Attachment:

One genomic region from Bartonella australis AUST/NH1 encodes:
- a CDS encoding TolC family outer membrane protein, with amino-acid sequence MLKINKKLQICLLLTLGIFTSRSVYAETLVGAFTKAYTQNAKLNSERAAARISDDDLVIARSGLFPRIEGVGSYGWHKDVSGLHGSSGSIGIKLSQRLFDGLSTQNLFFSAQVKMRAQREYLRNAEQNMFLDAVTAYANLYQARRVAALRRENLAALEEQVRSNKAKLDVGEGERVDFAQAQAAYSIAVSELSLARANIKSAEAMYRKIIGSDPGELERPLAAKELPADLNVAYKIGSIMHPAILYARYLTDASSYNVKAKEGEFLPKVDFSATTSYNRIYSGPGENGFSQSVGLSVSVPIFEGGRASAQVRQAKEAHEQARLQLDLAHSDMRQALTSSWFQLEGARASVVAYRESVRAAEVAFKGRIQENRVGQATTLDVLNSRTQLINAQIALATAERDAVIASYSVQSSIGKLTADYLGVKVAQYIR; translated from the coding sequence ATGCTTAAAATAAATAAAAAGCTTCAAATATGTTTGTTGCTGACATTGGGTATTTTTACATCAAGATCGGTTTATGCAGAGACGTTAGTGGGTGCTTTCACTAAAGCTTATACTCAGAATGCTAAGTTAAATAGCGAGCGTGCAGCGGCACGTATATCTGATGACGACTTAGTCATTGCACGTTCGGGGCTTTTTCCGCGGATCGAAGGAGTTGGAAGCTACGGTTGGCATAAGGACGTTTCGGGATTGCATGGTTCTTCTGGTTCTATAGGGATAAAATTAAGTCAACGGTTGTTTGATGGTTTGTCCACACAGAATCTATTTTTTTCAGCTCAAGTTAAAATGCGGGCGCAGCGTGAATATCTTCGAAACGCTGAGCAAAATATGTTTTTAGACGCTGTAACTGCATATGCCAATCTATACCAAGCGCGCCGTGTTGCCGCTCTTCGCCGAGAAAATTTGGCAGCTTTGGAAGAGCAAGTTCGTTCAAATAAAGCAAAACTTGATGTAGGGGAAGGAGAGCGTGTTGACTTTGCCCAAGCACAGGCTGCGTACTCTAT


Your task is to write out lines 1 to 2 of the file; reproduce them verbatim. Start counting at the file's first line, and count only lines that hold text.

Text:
One genomic region from Bartonella australis AUST/NH1 encodes:
- a CDS encoding TolC family outer membrane protein, with amino-acid sequence MLKINKKLQICLLLTLGIFTSRSVYAETLVGAFTKAYTQNAKLNSERAAARISDDDLVIARSGLFPRIEGVGSYGWHKDVSGLHGSSGSIGIKLSQRLFDGLSTQNLFFSAQVKMRAQREYLRNAEQNMFLDAVTAYANLYQARRVAALRRENLAALEEQVRSNKAKLDVGEGERVDFAQAQAAYSIAVSELSLARANIKSAEAMYRKIIGSDPGELERPLAAKELPADLNVAYKIGSIMHPAILYARYLTDASSYNVKAKEGEFLPKVDFSATTSYNRIYSGPGENGFSQSVGLSVSVPIFEGGRASAQVRQAKEAHEQARLQLDLAHSDMRQALTSSWFQLEGARASVVAYRESVRAAEVAFKGRIQENRVGQATTLDVLNSRTQLINAQIALATAERDAVIASYSVQSSIGKLTADYLGVKVAQYIR; translated from the coding sequence ATGCTTAAAATAAATAAAAAGCTTCAAATATGTTTGTTGCTGACATTGGGTATTTTTACATCAAGATCGGTTTATGCAGAGACGTTAGTGGGTGCTTTCACTAAAGCTTATACTCAGAATGCTAAGTTAAATAGCGAGCGTGCAGCGGCACGTATATCTGATGACGACTTAGTCATTGCACGTTCGGGGCTTTTTCCGCGGATCGAAGGAGTTGGAAGCTACGGTTGGCATAAGGACGTTTCGGGATTGCATGGTTCTTCTGGTTCTATAGGGATAAAATTAAGTCAACGGTTGTTTGATGGTTTGTCCACACAGAATCTATTTTTTTCAGCTCAAGTTAAAATGCGGGCGCAGCGTGAATATCTTCGAAACGCTGAGCAAAATATGTTTTTAGACGCTGTAACTGCATATGCCAATCTATACCAAGCGCGCCGTGTTGCCGCTCTTCGCCGAGAAAATTTGGCAGCTTTGGAAGAGCAAGTTCGTTCAAATAAAGCAAAACTTGATGTAGGGGAAGGAGAGCGTGTTGACTTTGCCCAAGCACAGGCTGCGTACTCTAT